Aspen Film’s flagship event, the Aspen Filmfest, will run Tuesday through Sunday and returns with in-person screenings at three theater venues: the Wheeler Opera House and the Metropolitan’s Isis Theatre in Aspen, as well as the Crystal Theatre in Carbondale.
Susan Wrubel, Aspen Film’s executive and artistic director, starts curating films in January for the festival. “There’s always a buzz around what’s purported for the Venice, Telluride and Toronto [film festivals], which is the fall trifecta that really kicks off festival season again for the new year,” she shared.
Wrubel recently celebrated her fourth year with the nonprofit organization.
In addition to the Filmfest, Aspen Film’s high-profile events include the Aspen Academy Screenings in December and an Oscar-qualifying shorts film festival, Aspen Shortsfest, in April.
The festival lineup is by invitation only and this year offers a narrowed selection of 15 films instead of 20, as in previous years.
In its 42nd year, this will be the first time the festival is being held since the passing of Aspen Film co-founder Ellen Kohner Hunt, who died at her home in Aspen on Jan. 25, 2021, at the age of 79.
On Sept. 23, the Wheeler Opera House will present Ellenfest Community Night, an evening honoring Kohner Hunt’s legacy. The festivities kick off at 4 p.m. with an hors d’oeuvres reception, followed by a tribute to Kohner Hunt at 5 p.m. The tribute will feature a recorded program of friends sharing memories, as well as a screening of many of Kohner Hunt’s favorite short films.
Then, at 7 p.m., there will be a meet-and-greet with Aspen filmmaker, photographer and pilot Dirk Braun for his debut film, “Flying Boat.” An 8 p.m. screening of the film will follow, and “Flying Boat” will also have a Sunday screening at 5 p.m. at the Crystal Theatre.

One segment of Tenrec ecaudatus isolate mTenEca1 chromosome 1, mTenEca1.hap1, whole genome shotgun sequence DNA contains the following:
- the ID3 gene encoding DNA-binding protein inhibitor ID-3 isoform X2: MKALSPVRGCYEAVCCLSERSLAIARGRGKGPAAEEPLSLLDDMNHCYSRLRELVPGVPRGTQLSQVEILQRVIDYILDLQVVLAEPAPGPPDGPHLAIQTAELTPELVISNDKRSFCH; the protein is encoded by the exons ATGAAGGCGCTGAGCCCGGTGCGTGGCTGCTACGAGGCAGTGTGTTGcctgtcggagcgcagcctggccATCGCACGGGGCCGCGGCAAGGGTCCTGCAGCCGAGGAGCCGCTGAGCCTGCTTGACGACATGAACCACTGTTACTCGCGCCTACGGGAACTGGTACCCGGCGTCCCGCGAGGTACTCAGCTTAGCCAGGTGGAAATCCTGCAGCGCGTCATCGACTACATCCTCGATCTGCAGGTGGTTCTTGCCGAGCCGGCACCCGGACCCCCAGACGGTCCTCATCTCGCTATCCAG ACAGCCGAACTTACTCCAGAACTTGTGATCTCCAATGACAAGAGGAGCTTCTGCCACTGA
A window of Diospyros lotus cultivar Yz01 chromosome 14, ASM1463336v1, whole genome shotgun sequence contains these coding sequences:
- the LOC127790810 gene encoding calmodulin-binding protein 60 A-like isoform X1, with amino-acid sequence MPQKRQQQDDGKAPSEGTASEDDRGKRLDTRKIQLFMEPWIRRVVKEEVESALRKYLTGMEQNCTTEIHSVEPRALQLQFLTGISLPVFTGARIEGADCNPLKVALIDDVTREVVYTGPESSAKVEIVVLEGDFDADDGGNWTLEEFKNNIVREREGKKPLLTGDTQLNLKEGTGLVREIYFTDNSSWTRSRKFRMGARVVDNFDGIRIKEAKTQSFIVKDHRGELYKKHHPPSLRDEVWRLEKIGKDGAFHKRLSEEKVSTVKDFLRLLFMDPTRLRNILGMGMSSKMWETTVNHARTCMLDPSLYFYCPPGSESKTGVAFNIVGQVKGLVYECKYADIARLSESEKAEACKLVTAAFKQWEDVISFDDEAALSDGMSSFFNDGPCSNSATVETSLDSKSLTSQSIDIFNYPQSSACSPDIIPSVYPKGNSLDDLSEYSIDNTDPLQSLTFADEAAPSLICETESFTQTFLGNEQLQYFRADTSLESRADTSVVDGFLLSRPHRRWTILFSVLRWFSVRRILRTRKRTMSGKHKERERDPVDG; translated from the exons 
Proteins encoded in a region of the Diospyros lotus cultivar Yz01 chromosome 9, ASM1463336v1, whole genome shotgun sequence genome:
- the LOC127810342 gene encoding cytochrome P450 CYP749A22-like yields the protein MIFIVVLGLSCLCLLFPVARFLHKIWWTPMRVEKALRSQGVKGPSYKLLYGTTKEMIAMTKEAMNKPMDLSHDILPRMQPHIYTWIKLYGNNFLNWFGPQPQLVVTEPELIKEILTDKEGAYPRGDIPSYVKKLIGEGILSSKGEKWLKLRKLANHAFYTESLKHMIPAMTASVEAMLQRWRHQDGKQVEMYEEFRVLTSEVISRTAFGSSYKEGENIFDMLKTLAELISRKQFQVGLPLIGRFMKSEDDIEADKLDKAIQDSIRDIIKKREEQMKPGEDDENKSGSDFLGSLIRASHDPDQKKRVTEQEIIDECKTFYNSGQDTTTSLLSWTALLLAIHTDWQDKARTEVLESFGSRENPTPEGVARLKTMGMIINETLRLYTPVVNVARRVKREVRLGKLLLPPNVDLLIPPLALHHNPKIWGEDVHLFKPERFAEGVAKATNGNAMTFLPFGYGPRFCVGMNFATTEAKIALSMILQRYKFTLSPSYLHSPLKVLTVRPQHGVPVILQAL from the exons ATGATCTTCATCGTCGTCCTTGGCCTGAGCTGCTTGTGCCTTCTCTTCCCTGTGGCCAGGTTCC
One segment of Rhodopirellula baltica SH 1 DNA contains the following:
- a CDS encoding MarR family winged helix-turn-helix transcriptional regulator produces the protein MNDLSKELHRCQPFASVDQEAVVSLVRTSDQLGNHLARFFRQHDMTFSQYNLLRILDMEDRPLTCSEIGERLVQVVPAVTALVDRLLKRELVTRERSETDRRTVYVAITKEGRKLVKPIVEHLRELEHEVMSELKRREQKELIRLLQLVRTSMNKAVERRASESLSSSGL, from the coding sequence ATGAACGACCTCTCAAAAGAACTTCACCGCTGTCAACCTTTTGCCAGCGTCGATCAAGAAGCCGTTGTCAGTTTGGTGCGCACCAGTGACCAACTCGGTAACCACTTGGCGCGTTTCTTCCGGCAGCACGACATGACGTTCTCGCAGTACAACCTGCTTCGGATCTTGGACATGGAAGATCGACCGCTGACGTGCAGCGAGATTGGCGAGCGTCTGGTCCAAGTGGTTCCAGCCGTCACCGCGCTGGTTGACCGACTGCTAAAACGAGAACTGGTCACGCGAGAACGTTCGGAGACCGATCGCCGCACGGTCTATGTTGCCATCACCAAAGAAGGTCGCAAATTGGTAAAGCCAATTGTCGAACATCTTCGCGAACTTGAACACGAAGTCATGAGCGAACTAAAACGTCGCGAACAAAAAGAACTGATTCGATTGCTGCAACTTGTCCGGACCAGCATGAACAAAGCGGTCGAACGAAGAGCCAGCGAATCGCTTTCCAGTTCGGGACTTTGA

A flying boat, Braun explained, “is the proper term for the hulled seaplane, which is different than a floatplane which is a modified land airplane.”
“Flying Boat” takes a deep-dive into the lives of 10 pilots who own and fly a Grumman Albatross. The Albatross is an American aircraft with a large twin-radial engine. This “amphibious seaplane” was initially used by the United States armed forces for open ocean search and rescue missions.
“What’s special about the Albatross is that they’ve been used for so many different things,” Braun said. “You know, 70 years later they are still the best design. There’s never been a more diversely capable machine ever made.”
At the end of July, “Flying Boat” premiered at Wisconsin’s 68th annual EAA AirVenture Oshkosh international air show. It was part of the film lineup at the outdoor Fly-In Theatre, presented by the Ford Motor Company.
“I think of aviation, in general, as being ubiquitous, yet esoteric.” Braun reflected, “People are mostly unaware of its culture and how widespread it is, consciously.”
Braun said that Pan American Airlines was the first airline to offer long-distance travel. Braun said Pan American commissioned flying boats to be made, “And they were, indeed, the ones that went across the Atlantic and Pacific first.”
He focuses on the Grumman Albatross in the film, saying the last one used for passenger transport was also flown by Pan American Airlines.
The “Golden Years of Aviation,” Braun said, “was a celebrated time to fly. People appreciated it as a thing to do. They didn’t take it for granted, it wasn’t just a commodity, and it wasn’t just as efficient and practical; it was a romantic experience.”
Tom Casey, one of the pilots featured in the film, has been Braun’s father’s friend since kindergarten. Ironically, Casey was restoring an Albatross. Casey got Braun in touch with other pilots and, Braun said, “I realized there was a small, tight-knit community. They have different aspirations and ambitions as to why they fly them. Instead of making it a fact-driven film, I made it more of a character-driven film and an emotionally driven film, and I explored their interests and aspirations.”
Braun continued that the film “is a view into a world that you essentially didn’t know existed.”
Festival passes and individual tickets may be purchased at aspenfilm.org. Like nearly every festival in the Roaring Fork Valley in the lingering days of the pandemic, Filmfest audiences will have to adhere to COVID-19 safety protocols.
At the Wheeler Opera House, “You will not be able to access tickets, or a pass, without first showing a negative COVID test within 72 hours or a vaccine card,” Wrubel explained. “You will get a wristband, which shows that you have a negative COVID test or vaccination, then you’ll be allowed into the Wheeler.”
The Crystal Theatre will not accept a negative COVID test, only proof of vaccination, and screenings are limited to 50 seats.